WageWorks (WAGE) – not as cheap as it looks
When searching for new investments to add to Greystone’s portfolio, I try to seek out misunderstood or underfollowed businesses that dominate a niche product or service, possess a widening competitive advantage w/ underappreciated growth, have an aligned, experienced management team, and are able to be purchased at a value prices.
WageWorks (NYSE: WAGE) is none of those things….other than a potential value price. I found it interesting enough to do a short write-up though, and may revisit if the company gets de-listed in a few months.
A mess of corporate governance issues including the company not being up to date with their quarterly and annual filings, as well as having to restate 2016 financials due to management overstating revenues has resulted in the cleaning house of the board and management team, as well as a 50% drop in the share price from $60 to $31 as of December 2018. This is still expensive based on the latest quarterly data available, but shares would likely get hammered following a potential de-listing, which may open up an opportunity if WAGE can right the ship.
Here’s a short timeline of events that led us to this point:
WAGE reports a solid Q3 2017 in November, with revenue growth of 30% and net income growth of 43% YoY
In March 2018, WAGE issues a statement saying they are delaying the 10K filing, causing shares to drop 14%. Trading is halted and shares finish down 22% on the day
April 5th, WAGE provides an update, naming Edgar Montes as new CEO, replacing Joe Jackson. Colm Callan resigns as CFO. Kim Wilford resigns as Senior VP and General Counsel. The financial restatement updates include adjustments for the YTD 2016 and 2017 periods, with the ability to file an extension if needed
On June 27th, Stifel cut WageWorks price target from $80 to $64 (shares dropped 5% to around $48)
Joseph Jackson, Chairman and CEO resigns on September 12th
September 13th and 14th – the company announces an investigation by the board into claims that the audit committee withheld information from KPMG, and Rosen Law Firm announces an investigation into the breach of fiduciary duty by the management team – shares fall another 16%
WageWorks is a provider of tax-advantaged programs in the United States. The company specializes in consumer-directed benefits such as health savings accounts, health and dependent-care flexible spending accounts, health reimbursement arrangements, and commuter benefit services, including transit, parking, and wellness programs. With the help of WageWorks, employees use pretax dollars to pay for healthcare, dependent care, and commuter expenses and save money on their payroll tax.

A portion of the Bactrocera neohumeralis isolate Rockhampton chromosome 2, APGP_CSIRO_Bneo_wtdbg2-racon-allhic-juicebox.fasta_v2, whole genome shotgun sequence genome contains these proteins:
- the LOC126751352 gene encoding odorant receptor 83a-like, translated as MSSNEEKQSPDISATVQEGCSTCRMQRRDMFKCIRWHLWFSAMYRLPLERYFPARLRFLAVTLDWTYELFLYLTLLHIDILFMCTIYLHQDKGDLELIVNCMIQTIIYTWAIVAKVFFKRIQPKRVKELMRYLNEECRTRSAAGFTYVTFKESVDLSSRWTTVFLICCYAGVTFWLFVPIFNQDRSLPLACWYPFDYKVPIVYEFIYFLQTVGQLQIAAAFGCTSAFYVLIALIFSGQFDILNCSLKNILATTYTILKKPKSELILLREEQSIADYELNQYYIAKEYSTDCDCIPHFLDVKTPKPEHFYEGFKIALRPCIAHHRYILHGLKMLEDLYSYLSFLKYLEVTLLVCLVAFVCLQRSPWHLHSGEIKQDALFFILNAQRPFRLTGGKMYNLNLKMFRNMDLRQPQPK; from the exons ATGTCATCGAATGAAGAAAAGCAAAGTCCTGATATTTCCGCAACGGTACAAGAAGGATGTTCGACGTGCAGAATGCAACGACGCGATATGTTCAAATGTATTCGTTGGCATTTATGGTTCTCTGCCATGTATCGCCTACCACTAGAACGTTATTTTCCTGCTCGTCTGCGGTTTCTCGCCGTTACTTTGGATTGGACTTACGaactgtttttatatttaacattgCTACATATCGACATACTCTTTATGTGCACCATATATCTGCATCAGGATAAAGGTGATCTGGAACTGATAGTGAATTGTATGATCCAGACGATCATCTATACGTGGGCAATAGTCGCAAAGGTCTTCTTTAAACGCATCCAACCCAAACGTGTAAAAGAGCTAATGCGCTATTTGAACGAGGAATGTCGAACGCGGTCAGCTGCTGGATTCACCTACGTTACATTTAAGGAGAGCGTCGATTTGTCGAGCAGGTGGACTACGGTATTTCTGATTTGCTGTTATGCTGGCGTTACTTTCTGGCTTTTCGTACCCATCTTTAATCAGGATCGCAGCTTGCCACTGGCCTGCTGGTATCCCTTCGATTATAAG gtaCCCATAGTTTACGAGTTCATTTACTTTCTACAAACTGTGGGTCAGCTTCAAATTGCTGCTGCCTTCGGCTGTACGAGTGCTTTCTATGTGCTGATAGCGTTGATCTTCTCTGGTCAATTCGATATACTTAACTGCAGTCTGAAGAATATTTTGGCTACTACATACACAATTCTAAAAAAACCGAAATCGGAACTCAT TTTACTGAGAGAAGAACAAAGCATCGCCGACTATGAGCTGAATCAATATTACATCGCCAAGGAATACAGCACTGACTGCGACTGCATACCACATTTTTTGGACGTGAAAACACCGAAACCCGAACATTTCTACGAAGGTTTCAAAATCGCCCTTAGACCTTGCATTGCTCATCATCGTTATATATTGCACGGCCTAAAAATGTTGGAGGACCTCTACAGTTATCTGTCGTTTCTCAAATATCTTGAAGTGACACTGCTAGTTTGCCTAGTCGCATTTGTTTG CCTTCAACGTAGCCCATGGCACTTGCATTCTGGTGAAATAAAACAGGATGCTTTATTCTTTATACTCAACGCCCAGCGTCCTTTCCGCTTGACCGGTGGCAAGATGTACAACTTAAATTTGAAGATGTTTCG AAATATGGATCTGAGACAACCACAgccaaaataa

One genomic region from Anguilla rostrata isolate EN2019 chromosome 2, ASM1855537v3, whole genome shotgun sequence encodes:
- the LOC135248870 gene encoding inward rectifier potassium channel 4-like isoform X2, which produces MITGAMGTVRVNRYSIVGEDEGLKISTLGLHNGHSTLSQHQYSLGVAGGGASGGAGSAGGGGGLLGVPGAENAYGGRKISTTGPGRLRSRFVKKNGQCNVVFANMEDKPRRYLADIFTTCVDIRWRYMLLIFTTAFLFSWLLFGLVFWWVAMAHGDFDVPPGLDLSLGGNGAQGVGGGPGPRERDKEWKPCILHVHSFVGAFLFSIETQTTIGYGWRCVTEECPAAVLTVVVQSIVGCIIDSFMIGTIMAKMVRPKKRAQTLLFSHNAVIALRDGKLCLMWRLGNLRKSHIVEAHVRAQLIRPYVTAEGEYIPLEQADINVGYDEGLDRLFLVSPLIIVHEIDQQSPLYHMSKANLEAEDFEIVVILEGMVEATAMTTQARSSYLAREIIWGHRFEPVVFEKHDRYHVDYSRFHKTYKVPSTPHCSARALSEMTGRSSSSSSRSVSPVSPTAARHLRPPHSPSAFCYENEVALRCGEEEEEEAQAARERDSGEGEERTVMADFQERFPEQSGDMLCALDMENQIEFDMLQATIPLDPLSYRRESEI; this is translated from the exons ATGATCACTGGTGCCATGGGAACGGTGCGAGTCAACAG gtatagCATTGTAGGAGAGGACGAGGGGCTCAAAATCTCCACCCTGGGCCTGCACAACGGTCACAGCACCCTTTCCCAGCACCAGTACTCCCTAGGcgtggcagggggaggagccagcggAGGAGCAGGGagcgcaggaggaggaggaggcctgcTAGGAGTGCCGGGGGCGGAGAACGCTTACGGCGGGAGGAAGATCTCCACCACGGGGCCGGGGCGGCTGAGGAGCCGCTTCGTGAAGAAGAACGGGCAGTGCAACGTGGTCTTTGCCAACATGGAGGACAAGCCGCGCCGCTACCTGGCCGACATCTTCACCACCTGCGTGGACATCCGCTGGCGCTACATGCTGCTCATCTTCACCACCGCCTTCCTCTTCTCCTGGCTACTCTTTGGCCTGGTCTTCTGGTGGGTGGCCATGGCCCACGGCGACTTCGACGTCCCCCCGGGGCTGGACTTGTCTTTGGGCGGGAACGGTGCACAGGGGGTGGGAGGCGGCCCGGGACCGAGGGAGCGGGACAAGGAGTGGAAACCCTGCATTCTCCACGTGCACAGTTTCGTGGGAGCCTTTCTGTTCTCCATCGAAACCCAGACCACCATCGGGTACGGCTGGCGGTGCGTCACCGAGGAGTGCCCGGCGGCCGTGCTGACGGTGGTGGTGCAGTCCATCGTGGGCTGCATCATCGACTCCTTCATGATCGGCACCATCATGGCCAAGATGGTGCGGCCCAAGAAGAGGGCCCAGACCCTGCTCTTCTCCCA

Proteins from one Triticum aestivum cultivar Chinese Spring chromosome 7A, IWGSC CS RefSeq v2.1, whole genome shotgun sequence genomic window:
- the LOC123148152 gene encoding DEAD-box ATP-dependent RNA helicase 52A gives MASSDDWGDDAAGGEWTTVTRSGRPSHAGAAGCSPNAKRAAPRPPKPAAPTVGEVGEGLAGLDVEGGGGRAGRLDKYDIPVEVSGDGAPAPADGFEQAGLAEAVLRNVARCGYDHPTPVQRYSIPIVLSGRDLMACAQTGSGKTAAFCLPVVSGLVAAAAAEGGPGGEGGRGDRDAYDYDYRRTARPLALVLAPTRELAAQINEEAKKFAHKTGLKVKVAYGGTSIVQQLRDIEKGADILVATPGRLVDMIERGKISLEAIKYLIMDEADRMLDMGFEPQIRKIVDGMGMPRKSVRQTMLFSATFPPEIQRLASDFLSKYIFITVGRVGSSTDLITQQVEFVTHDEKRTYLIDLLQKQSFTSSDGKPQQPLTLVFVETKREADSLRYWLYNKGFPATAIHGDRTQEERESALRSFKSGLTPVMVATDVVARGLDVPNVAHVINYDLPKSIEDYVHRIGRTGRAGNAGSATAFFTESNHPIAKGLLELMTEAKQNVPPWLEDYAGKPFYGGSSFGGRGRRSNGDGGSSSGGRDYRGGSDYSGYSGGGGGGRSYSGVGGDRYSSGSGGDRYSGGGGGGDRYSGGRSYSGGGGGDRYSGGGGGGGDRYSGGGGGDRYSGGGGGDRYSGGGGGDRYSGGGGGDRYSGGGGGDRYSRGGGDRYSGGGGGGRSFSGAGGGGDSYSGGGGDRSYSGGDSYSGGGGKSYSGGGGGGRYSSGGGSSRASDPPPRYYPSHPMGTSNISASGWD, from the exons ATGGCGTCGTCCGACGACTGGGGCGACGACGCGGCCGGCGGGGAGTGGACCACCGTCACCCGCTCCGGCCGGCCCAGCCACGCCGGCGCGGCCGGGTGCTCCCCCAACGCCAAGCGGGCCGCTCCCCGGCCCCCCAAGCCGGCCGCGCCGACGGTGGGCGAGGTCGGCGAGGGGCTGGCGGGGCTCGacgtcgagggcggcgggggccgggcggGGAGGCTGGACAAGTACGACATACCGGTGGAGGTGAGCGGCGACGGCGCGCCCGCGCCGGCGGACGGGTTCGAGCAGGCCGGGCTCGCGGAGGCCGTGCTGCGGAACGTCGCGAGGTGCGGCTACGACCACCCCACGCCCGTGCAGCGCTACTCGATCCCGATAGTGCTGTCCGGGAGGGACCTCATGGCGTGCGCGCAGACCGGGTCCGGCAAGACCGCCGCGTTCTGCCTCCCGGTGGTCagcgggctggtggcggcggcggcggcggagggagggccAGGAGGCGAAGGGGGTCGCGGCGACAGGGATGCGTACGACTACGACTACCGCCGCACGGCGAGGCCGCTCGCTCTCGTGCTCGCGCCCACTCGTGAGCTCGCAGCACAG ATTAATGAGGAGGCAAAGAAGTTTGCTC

In other words, WAGE provides administrative services by offering consumer-directed benefits programs (CDBs) to employee participants within their client network. For those with an office job, you may be familiar with the yearly ‘open enrollment’ period where select employees are able to participate in tax-advantaged accounts such as Health Savings Accounts, Flex Spending Accounts, Health Reimbursement Agreements and various other wellness programs. This is what WAGE helps their clients set up and maintain, for a fee.
WageWorks receives service fees from administrative services provided, as well as payment processing fees from any of their prepaid debit card products (such with an HSA).
The company has three business segments:
Healthcare – made up of HSAs, FSAs, HRAs and Dependent Care programs – 58% of revenues
Commuter – 16% of revenues
COBRA – 25% of revenues
The healthcare and COBRA segments have shown solid growth over the last few years, contributing to a 37% increase in revenues from Q4 2016 to Q4 2017. As of Q4 2017, WAGE had 6.5 million employee participants from over 100,000 employer clients. I’d attribute this low penetration rate to a few things:
Many of the benefits offered by WAGE through their healthcare segment are only available to employees with high-deductible insurance benefits – this is probably a small chunk of the total pie
These services are commoditized, confusing, and with big companies especially (WAGE has Fortune 100 and Fortune 500 companies as clients), employees are sent a few emails but aren’t properly explained the benefits of these programs
There is a lot of friction during the sign-up process